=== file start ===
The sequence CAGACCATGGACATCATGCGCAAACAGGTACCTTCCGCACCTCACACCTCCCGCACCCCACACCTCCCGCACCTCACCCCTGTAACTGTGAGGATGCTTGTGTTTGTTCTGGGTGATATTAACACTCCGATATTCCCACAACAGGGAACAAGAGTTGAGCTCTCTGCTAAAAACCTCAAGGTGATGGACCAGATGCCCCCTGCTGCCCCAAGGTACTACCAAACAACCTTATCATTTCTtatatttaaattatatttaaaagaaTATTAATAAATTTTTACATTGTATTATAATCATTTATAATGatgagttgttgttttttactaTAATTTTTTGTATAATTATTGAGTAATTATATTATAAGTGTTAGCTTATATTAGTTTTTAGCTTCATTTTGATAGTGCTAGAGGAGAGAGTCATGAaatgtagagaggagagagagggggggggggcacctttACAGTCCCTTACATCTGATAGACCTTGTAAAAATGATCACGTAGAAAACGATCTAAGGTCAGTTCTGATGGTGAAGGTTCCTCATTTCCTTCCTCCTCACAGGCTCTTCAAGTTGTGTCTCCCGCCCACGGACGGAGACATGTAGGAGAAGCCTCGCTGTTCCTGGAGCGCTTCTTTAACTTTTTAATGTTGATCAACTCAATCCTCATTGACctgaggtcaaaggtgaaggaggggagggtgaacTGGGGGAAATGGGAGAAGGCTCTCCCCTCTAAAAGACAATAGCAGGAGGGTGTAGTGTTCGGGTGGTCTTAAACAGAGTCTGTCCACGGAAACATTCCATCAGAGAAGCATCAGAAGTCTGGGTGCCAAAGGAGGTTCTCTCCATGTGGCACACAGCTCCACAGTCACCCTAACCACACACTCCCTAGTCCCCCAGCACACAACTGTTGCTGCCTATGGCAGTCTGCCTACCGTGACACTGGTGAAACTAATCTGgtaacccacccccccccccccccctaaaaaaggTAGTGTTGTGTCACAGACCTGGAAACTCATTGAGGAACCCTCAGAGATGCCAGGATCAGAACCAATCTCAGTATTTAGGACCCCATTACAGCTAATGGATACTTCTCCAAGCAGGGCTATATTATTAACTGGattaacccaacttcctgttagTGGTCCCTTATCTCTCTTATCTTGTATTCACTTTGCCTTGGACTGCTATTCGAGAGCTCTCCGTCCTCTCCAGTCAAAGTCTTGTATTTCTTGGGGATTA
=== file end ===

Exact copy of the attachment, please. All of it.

The sequence CAGACCATGGACATCATGCGCAAACAGGTACCTTCCGCACCTCACACCTCCCGCACCCCACACCTCCCGCACCTCACCCCTGTAACTGTGAGGATGCTTGTGTTTGTTCTGGGTGATATTAACACTCCGATATTCCCACAACAGGGAACAAGAGTTGAGCTCTCTGCTAAAAACCTCAAGGTGATGGACCAGATGCCCCCTGCTGCCCCAAGGTACTACCAAACAACCTTATCATTTCTtatatttaaattatatttaaaagaaTATTAATAAATTTTTACATTGTATTATAATCATTTATAATGatgagttgttgttttttactaTAATTTTTTGTATAATTATTGAGTAATTATATTATAAGTGTTAGCTTATATTAGTTTTTAGCTTCATTTTGATAGTGCTAGAGGAGAGAGTCATGAaatgtagagaggagagagagggggggggggcacctttACAGTCCCTTACATCTGATAGACCTTGTAAAAATGATCACGTAGAAAACGATCTAAGGTCAGTTCTGATGGTGAAGGTTCCTCATTTCCTTCCTCCTCACAGGCTCTTCAAGTTGTGTCTCCCGCCCACGGACGGAGACATGTAGGAGAAGCCTCGCTGTTCCTGGAGCGCTTCTTTAACTTTTTAATGTTGATCAACTCAATCCTCATTGACctgaggtcaaaggtgaaggaggggagggtgaacTGGGGGAAATGGGAGAAGGCTCTCCCCTCTAAAAGACAATAGCAGGAGGGTGTAGTGTTCGGGTGGTCTTAAACAGAGTCTGTCCACGGAAACATTCCATCAGAGAAGCATCAGAAGTCTGGGTGCCAAAGGAGGTTCTCTCCATGTGGCACACAGCTCCACAGTCACCCTAACCACACACTCCCTAGTCCCCCAGCACACAACTGTTGCTGCCTATGGCAGTCTGCCTACCGTGACACTGGTGAAACTAATCTGgtaacccacccccccccccccccctaaaaaaggTAGTGTTGTGTCACAGACCTGGAAACTCATTGAGGAACCCTCAGAGATGCCAGGATCAGAACCAATCTCAGTATTTAGGACCCCATTACAGCTAATGGATACTTCTCCAAGCAGGGCTATATTATTAACTGGattaacccaacttcctgttagTGGTCCCTTATCTCTCTTATCTTGTATTCACTTTGCCTTGGACTGCTATTCGAGAGCTCTCCGTCCTCTCCAGTCAAAGTCTTGTATTTCTTGGGGATTA